Hainanese Chicken Rice

Hainanese Chicken Rice

The famous Hainanese Chicken Rice is a staple dish that has captured the hearts of many Malaysians.

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In every food court at any shopping mall in Malaysia, there is bound to be at least one stall which sells chicken rice. This dish, a hit among the locals, is a dish that can be eaten at any time of the day. Like any other food critics, the locals have their own opinion of how a perfect chicken rice dish should taste. While most of them do not give much heed to how the rice and soup should taste, they give particular attention to the preparation of the chicken. Hainanese Chicken Rice is a dish of Chinese origin based on a well-known Hainanese dish called Wenchang chicken. However, as time passed, modifications were made to the recipe to suit the preferences of the locals.

The chicken is prepared by boiling it in a chicken and pork bone stock, with water added to the existing stock only when it is necessary to preserve the taste. Another stock made from chicken bones and meat is used to cook the rice, which produces a fragrant and slightly oily rice which is synonymous to the chicken rice that we are familiar with today. In later years, the chicken preparation took on a Cantonese cooking style, wherein certain versions the bird is dipped in ice after it is cooked to give its skin a jelly like texture. This results in more tender and juicy cuts of the chicken, which is known as bai ji or white chicken, in addition to the roasted chicken or roasted pork. The rice is cooked by frying it with garlic and ginger slices before adding the chicken stock. Sometimes, screwpine leaves are added into the cooking pot to make it more fragrant. A single serving of chicken rice comes with a serving of the chicken, be it roasted or white, cut slices of cucumber, a bowl of chicken soup and chilli sauce and/or pounded ginger. Thick soya sauce is also provided by chicken rice sellers to be enjoyed with the rice in certain areas.

Different varieties of the condiments served have been introduced by different sellers over the years. Some have added side dishes like eggs and dry tofu steeped in broth, chai boey (stewed mustard leaves with tamarind, dried chilli and pieces of leftover meat and bones, usually chicken) or even chicken innards like gizzard and liver. The consumers' positive response towards this dish encouraged Malay traders to create their version of chicken rice. To spice up the taste of the rice, some of the Malay traders prepare it by adding in butter and herbs into the rice to make it more fragrant. The chicken is roasted to perfection and it is also served with a bowl of soup and vegetables like salad leaves, cucumber and tomatoes. There are two other famous variants on Hainanese Chicken Rice: Ipoh Bean Sprout Chicken Rice and Malacca Chicken Rice Balls. Ipoh Nga Choy Kai or Ipoh Bean Sprout Chicken Rice comes with a plate of blanched bean sprouts served with oil and light soy sauce. The rice for Malacca Chicken Rice Balls is, as the name suggests, shaped into balls and served with the delectable white chicken and its condiments.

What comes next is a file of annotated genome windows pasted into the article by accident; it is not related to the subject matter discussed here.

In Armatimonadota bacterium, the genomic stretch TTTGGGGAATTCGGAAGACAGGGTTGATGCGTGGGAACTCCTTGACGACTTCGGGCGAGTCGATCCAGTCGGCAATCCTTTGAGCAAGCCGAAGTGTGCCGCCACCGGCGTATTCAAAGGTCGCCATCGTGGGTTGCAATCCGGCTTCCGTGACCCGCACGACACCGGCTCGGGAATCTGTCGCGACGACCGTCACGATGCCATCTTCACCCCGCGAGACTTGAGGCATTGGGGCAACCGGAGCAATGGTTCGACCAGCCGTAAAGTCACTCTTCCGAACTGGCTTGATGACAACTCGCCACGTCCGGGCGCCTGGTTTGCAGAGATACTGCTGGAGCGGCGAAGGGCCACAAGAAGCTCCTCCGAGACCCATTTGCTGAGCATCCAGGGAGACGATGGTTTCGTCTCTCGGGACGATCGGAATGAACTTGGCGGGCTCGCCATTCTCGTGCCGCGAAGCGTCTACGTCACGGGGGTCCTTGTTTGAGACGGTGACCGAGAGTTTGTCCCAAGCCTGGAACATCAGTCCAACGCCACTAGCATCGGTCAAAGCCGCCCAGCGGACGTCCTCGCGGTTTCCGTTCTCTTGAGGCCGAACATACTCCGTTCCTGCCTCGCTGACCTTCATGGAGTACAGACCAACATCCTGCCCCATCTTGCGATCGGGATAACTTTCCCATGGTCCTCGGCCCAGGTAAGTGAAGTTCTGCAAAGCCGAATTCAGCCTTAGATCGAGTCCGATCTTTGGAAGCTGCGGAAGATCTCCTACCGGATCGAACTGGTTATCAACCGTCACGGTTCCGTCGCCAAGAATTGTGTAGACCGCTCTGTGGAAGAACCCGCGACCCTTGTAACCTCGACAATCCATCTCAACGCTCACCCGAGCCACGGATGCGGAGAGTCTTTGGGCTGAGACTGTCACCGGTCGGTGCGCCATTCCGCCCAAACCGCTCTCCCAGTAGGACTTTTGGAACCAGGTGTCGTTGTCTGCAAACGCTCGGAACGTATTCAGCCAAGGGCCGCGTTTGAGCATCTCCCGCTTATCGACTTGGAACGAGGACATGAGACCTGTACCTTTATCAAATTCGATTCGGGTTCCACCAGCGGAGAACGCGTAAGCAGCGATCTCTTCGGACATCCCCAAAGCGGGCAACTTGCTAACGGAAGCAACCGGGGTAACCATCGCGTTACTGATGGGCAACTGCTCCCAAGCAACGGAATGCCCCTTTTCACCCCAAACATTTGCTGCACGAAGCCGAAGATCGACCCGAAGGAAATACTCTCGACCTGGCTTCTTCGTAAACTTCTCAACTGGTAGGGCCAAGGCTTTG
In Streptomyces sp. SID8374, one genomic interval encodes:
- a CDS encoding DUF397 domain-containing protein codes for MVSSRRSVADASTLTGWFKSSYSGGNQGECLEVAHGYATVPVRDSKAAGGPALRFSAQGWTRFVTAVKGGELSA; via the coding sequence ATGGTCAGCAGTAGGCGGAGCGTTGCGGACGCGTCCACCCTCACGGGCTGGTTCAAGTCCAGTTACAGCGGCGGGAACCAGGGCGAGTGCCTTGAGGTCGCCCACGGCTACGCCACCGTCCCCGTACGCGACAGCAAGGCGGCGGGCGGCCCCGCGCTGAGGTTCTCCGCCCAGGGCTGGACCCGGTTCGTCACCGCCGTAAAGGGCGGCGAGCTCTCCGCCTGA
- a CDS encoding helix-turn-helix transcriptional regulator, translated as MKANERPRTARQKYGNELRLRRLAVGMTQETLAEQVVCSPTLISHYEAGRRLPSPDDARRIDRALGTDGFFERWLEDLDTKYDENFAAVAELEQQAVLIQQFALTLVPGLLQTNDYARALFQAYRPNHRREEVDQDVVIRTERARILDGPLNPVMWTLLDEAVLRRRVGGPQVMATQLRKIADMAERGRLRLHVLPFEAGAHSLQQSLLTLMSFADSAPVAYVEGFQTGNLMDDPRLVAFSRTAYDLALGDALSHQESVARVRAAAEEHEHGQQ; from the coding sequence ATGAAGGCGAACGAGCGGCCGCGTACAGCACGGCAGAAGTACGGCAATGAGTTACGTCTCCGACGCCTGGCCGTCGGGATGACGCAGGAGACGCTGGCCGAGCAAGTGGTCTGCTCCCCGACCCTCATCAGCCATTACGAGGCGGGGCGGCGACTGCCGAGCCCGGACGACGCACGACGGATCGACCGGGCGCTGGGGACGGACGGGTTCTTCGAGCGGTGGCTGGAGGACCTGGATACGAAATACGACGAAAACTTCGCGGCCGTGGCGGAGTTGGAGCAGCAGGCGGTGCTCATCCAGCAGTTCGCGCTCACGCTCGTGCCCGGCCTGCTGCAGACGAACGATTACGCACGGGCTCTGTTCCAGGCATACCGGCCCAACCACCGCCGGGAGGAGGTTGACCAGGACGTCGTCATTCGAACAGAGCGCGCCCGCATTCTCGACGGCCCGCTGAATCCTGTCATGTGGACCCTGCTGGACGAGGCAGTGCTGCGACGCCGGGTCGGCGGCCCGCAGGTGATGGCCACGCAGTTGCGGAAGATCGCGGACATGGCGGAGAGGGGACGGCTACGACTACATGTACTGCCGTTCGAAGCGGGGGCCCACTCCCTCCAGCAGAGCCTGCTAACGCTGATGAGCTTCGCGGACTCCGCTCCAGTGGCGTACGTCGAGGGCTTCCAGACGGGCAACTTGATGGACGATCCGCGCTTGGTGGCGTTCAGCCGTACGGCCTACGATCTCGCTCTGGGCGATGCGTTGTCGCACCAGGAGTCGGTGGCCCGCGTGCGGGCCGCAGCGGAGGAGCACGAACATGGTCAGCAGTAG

Franchise outlets like The Chicken Rice Shop now specialise in all things associated with chicken rice. Being an outlet that serves halal food, many Muslims can now enjoy the delicious Hainanese chicken rice without any worries. Other franchise outlets like Rasamas and even KFC also serve their own version of chicken rice with their own chicken recipes. Chicken rice lovers can now enjoy this dish anytime they want, no matter where they are in Malaysia.

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